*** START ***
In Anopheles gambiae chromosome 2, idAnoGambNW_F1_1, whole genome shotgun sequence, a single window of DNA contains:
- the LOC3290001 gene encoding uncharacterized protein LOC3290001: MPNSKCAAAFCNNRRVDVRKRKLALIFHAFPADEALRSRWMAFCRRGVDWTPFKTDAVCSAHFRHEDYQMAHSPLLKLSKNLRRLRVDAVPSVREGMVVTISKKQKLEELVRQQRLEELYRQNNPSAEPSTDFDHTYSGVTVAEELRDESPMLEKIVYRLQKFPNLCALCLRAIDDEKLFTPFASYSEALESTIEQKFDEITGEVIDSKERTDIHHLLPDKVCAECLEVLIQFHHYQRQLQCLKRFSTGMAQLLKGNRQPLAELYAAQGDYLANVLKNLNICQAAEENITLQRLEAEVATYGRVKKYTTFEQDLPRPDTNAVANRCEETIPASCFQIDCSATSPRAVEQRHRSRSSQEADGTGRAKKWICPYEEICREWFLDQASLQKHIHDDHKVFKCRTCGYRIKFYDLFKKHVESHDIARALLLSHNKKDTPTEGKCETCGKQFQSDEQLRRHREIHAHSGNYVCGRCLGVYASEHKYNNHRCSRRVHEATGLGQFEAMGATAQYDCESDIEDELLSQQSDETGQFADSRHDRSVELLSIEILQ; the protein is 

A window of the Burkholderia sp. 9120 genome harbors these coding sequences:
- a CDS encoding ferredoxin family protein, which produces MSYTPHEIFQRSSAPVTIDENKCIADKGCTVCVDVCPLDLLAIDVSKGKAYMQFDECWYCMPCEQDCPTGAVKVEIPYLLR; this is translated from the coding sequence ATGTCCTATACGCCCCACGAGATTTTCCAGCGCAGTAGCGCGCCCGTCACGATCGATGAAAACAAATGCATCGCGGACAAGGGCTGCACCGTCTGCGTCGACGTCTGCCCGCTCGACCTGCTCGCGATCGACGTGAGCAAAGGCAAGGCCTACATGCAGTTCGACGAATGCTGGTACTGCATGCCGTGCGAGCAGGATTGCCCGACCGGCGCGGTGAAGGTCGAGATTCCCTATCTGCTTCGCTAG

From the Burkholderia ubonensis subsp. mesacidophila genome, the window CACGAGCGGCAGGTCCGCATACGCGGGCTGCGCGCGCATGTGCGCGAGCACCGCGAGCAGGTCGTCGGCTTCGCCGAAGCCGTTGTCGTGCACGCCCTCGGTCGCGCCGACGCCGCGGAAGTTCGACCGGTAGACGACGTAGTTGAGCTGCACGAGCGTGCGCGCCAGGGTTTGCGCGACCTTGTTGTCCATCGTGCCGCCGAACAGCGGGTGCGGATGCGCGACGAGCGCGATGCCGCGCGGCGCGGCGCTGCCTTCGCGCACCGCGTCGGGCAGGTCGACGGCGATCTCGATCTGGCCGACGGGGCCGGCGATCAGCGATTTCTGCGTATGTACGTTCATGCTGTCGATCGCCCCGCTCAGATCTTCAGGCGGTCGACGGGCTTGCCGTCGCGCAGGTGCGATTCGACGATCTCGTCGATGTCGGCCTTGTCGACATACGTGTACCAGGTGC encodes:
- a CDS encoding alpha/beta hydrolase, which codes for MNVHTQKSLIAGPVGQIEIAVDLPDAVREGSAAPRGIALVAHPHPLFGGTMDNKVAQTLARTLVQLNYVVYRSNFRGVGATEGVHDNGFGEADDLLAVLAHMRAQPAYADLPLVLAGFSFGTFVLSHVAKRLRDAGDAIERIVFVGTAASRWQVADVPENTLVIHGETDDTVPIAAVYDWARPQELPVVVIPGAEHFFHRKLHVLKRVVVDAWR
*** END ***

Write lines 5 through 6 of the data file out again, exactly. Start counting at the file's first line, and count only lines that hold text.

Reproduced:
From the Burkholderia ubonensis subsp. mesacidophila genome, the window CACGAGCGGCAGGTCCGCATACGCGGGCTGCGCGCGCATGTGCGCGAGCACCGCGAGCAGGTCGTCGGCTTCGCCGAAGCCGTTGTCGTGCACGCCCTCGGTCGCGCCGACGCCGCGGAAGTTCGACCGGTAGACGACGTAGTTGAGCTGCACGAGCGTGCGCGCCAGGGTTTGCGCGACCTTGTTGTCCATCGTGCCGCCGAACAGCGGGTGCGGATGCGCGACGAGCGCGATGCCGCGCGGCGCGGCGCTGCCTTCGCGCACCGCGTCGGGCAGGTCGACGGCGATCTCGATCTGGCCGACGGGGCCGGCGATCAGCGATTTCTGCGTATGTACGTTCATGCTGTCGATCGCCCCGCTCAGATCTTCAGGCGGTCGACGGGCTTGCCGTCGCGCAGGTGCGATTCGACGATCTCGTCGATGTCGGCCTTGTCGACATACGTGTACCAGGTGC encodes:
- a CDS encoding alpha/beta hydrolase, which codes for MNVHTQKSLIAGPVGQIEIAVDLPDAVREGSAAPRGIALVAHPHPLFGGTMDNKVAQTLARTLVQLNYVVYRSNFRGVGATEGVHDNGFGEADDLLAVLAHMRAQPAYADLPLVLAGFSFGTFVLSHVAKRLRDAGDAIERIVFVGTAASRWQVADVPENTLVIHGETDDTVPIAAVYDWARPQELPVVVIPGAEHFFHRKLHVLKRVVVDAWR